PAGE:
This season contained some sad endings, but also some new beginnings. Cooper passed away, but Don got a new start, along with Ted Chaough. Cutler is still on the team, regrettably, but Joan turned her back on Don. When Draper started this season, he had everything, and now, everything is crumbling down around him. Will he escape it all this time, and come out of the other side a better person, or go back to his perpetual downward spiral? I happen to think it’s the first option, but we’ll see what happens…
When I first began watching this season of Mad Men, I thought that we would see Don’s children getting more familiar with his past, but the only one he seemed to bond with was Sally, towards the middle of the season. It took a lot to get back on her mostly good side, but Don did his best, just as he tried to get back on the pleasant side of SC&P. I think he succeeded in that by the end of the 7th episode of the 7th season. He took charge, even if it wasn’t his to take, and gathered the troops in to vote on Roger’s new plan. Sterling stepped up to be a leader, which may be the next best thing to Cooper.
First, let’s check in on Peggy, who has had her ups and downs throughout this season, but ended on an up, when Don finally started to allow her take charge and be independent at SC&P, and because he decided to stick it out there a little longer. She has had a managing role in the office for a while, but Don refused to take her seriously throughout most of this season. In my mind, he has finally come to the terms with the fact that he needs to make up for his mistakes, and someone else needs to take the reins at this point. Peggy is in the perfect position to do this. I doubted her for just a split second a couple of episodes ago when, even though her pitch for Burger Chef in episode 6 was perfect as it was, she needed Don to verify how she felt about it. They did, however, come up with an even better pitch together, which leads me to believe they are the perfect team. Draper and Olson are not meant to fall in love, but they are meant to be together for a long, long time. This was shown in the conclusion of the season, when they were shown looking back at each other as they each went to their respective offices, bonded again at last.
Joan wasn’t herself this season. In fact, she wasn’t even highlighted in very many episodes. She showed up every once and a while for Peggy to lean on, and to help with everyone’s personal problems, but her close-up came in episode 6, when Bob Benson professes his false love for her, in order to land an account in the future, because no one back then wanted to admit that you could be anything but straight and also succeed in the business world. She ended this scene with one of her best quotes, turning Benson down in the best way possible, “Because I want love, and I’d rather die hoping that happens than make some arrangement.” Benedict Joan showed up in episode 7, though, as Sterling called her (which I agree with him on for the most part). She turned her back on Don, though, which may be worse than she thought at the moment. Draper made that business, and she would have been lost without him, and he has been there for her personally through her sunniest and darkest days. At the same time, though, he put SC&P in jeopardy more than a few times.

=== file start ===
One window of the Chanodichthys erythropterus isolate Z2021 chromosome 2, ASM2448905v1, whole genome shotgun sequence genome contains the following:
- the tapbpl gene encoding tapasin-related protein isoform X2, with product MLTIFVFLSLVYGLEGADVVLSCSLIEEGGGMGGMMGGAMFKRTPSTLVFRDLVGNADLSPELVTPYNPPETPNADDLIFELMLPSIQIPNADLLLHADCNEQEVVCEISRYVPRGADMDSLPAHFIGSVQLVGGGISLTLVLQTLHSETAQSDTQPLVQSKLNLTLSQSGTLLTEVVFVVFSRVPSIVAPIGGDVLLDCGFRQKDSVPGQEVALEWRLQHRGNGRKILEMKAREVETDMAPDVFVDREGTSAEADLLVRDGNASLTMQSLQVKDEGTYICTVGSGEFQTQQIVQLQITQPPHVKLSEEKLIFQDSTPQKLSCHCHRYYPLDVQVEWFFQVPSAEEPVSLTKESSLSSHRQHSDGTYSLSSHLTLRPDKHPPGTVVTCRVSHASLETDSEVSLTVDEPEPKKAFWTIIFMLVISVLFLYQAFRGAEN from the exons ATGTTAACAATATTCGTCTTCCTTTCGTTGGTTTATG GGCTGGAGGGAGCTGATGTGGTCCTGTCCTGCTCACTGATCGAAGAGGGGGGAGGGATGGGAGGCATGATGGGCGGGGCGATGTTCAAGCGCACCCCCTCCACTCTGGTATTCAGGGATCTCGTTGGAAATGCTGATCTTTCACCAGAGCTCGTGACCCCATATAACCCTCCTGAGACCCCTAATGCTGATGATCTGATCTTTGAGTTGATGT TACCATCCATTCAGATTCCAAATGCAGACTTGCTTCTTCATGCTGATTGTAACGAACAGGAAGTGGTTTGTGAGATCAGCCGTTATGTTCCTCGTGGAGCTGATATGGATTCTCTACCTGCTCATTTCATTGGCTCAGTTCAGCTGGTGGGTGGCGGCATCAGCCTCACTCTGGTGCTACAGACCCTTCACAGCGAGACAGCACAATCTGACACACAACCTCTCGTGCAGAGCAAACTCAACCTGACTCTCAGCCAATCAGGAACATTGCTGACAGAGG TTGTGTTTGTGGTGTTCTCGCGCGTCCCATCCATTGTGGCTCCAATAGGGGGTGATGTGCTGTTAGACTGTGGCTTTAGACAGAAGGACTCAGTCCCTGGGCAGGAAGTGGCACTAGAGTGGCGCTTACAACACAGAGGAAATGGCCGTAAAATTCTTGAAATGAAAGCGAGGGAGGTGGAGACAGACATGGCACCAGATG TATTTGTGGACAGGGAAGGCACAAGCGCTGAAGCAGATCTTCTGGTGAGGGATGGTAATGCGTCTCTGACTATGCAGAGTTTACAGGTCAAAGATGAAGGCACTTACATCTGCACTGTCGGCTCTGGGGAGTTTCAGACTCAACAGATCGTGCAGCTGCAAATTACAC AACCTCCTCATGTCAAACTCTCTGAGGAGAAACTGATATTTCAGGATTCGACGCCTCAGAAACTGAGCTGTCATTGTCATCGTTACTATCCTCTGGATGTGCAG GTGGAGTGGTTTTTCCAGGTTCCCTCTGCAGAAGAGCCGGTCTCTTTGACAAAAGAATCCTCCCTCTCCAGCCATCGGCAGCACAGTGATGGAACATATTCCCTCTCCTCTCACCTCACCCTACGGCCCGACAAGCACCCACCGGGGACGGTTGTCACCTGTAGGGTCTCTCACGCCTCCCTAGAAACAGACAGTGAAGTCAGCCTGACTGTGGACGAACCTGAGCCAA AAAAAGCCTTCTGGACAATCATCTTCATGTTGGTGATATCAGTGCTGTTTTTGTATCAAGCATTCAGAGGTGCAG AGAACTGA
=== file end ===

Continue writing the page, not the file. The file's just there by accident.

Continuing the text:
Betty had some moments this season, also. She progressed into being her formerly healthy self, as in her weight, and dug her way out of her self-loathing state of affairs from season 6. Francis, though, still has some issues that I don’t think will ever disappear, although the villain inside is what we all secretly love about her. She toyed with Sally’s psyche more than once this season, but didn’t see much of Don this season, surprisingly. Francis did, however, finally stand up to Henry, her dictator of a husband. She had the greatest quote of the season, which summed up her character very well: “I’m tired of everyone telling me to shut up. I’m not stupid. I speak Italian…You’re sorry you forgot to tell me what I’m supposed to think. Guess what? I think all by myself.”
Draper took his trip further down the sewer mid-season, but by the end, he was back to his former genuinely good self. He was forced to come to terms with the fact that his marriage with Megan was not meant to last, but he still recognizes his feelings for her, and his need to provide for her, whether they’re together or not. The fire is gone, though, in that realm of relationships. Draper did get closer with his kids, and also with his past, which he is still being penalized for at work. Don IS the monolith, though. He makes the office run. He is the fuel, and the fire. Everyone is looking at him like he is some kind of alien, but that may be because he is mostly sober and thinking straight (for the most part) for once in his life. Maybe we will see him take the lead again in the conclusion of season 7. If nothing else, at least he’s got himself straightened out. For now…
Too bad we have to wait a year to see the results. Mad Men has done its best to represent the eras of the 60s and 70s, and the stereotypes in which the characters live, but character development is where it has been, is now, and ever shall be. I wouldn’t like to see the show end, but I am anticipating a fantastic close to one of the shows I would gladly add to my top 5 best TV shows list.